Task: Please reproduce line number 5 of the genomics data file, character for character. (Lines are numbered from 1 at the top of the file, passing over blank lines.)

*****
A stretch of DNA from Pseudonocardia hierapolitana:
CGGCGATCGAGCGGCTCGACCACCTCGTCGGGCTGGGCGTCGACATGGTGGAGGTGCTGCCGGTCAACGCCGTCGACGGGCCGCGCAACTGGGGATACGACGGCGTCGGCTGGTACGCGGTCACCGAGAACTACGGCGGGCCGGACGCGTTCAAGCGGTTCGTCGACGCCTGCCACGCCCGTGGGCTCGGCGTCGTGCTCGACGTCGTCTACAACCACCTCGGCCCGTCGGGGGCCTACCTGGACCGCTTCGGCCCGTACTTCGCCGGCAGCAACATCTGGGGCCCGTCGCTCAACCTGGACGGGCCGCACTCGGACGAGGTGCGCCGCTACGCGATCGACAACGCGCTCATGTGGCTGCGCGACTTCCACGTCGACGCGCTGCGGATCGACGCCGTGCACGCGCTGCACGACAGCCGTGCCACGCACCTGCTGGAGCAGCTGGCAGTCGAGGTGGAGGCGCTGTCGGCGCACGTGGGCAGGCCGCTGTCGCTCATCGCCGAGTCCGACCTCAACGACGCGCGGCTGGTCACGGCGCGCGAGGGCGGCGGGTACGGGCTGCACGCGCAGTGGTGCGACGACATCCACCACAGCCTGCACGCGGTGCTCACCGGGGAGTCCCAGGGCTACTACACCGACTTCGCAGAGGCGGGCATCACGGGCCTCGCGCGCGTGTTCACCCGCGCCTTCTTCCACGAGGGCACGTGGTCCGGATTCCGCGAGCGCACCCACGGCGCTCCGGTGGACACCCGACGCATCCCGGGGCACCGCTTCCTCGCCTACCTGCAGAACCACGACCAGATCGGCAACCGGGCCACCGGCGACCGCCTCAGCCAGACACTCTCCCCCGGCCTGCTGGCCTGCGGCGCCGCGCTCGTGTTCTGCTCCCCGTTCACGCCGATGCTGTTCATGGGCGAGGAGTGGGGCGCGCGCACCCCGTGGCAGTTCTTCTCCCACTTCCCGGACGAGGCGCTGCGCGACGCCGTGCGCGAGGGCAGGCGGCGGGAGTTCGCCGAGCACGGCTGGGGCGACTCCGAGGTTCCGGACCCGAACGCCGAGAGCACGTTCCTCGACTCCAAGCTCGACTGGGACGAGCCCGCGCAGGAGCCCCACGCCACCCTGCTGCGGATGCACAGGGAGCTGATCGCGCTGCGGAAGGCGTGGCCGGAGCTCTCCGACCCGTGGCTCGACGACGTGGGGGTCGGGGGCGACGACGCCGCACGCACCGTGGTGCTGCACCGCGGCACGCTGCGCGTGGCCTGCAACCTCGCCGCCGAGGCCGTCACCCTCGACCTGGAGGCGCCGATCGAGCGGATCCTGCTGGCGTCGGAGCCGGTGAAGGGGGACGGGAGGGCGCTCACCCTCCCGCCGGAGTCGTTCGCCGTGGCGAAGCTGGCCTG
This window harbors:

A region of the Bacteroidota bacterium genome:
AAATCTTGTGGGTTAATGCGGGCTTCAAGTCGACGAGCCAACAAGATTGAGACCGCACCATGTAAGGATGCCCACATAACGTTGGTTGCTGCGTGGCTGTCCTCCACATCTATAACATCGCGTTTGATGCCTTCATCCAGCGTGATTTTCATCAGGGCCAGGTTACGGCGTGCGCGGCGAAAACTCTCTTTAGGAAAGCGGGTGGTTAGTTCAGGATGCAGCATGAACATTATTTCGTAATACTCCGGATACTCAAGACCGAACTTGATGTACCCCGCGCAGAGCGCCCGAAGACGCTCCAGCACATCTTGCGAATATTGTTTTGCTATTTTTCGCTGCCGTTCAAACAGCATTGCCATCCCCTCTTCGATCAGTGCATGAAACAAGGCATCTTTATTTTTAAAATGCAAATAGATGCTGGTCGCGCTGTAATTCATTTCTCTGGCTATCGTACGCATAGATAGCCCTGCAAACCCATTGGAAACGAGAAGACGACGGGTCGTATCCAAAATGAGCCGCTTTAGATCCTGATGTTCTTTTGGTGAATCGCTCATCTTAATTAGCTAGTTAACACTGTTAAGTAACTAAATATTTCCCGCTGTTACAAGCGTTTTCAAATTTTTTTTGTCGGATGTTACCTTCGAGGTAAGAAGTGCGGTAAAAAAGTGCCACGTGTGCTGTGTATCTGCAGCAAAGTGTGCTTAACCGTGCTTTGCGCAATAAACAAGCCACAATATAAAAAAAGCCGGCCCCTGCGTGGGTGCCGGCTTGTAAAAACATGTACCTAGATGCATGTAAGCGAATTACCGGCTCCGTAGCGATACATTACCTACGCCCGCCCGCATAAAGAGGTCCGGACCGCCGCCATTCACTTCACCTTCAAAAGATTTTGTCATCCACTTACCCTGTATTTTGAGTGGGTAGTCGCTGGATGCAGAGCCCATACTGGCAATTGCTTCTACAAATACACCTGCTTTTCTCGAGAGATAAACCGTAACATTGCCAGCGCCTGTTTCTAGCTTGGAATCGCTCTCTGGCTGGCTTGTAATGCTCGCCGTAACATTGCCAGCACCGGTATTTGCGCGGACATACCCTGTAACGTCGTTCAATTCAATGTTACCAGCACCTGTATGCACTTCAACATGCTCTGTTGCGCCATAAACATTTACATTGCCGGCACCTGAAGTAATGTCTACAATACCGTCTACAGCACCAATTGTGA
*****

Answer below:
AAATCTTGTGGGTTAATGCGGGCTTCAAGTCGACGAGCCAACAAGATTGAGACCGCACCATGTAAGGATGCCCACATAACGTTGGTTGCTGCGTGGCTGTCCTCCACATCTATAACATCGCGTTTGATGCCTTCATCCAGCGTGATTTTCATCAGGGCCAGGTTACGGCGTGCGCGGCGAAAACTCTCTTTAGGAAAGCGGGTGGTTAGTTCAGGATGCAGCATGAACATTATTTCGTAATACTCCGGATACTCAAGACCGAACTTGATGTACCCCGCGCAGAGCGCCCGAAGACGCTCCAGCACATCTTGCGAATATTGTTTTGCTATTTTTCGCTGCCGTTCAAACAGCATTGCCATCCCCTCTTCGATCAGTGCATGAAACAAGGCATCTTTATTTTTAAAATGCAAATAGATGCTGGTCGCGCTGTAATTCATTTCTCTGGCTATCGTACGCATAGATAGCCCTGCAAACCCATTGGAAACGAGAAGACGACGGGTCGTATCCAAAATGAGCCGCTTTAGATCCTGATGTTCTTTTGGTGAATCGCTCATCTTAATTAGCTAGTTAACACTGTTAAGTAACTAAATATTTCCCGCTGTTACAAGCGTTTTCAAATTTTTTTTGTCGGATGTTACCTTCGAGGTAAGAAGTGCGGTAAAAAAGTGCCACGTGTGCTGTGTATCTGCAGCAAAGTGTGCTTAACCGTGCTTTGCGCAATAAACAAGCCACAATATAAAAAAAGCCGGCCCCTGCGTGGGTGCCGGCTTGTAAAAACATGTACCTAGATGCATGTAAGCGAATTACCGGCTCCGTAGCGATACATTACCTACGCCCGCCCGCATAAAGAGGTCCGGACCGCCGCCATTCACTTCACCTTCAAAAGATTTTGTCATCCACTTACCCTGTATTTTGAGTGGGTAGTCGCTGGATGCAGAGCCCATACTGGCAATTGCTTCTACAAATACACCTGCTTTTCTCGAGAGATAAACCGTAACATTGCCAGCGCCTGTTTCTAGCTTGGAATCGCTCTCTGGCTGGCTTGTAATGCTCGCCGTAACATTGCCAGCACCGGTATTTGCGCGGACATACCCTGTAACGTCGTTCAATTCAATGTTACCAGCACCTGTATGCACTTCAACATGCTCTGTTGCGCCATAAACATTTACATTGCCGGCACCTGAAGTAATGTCTACAATACCGTCTACAGCACCAATTGTGA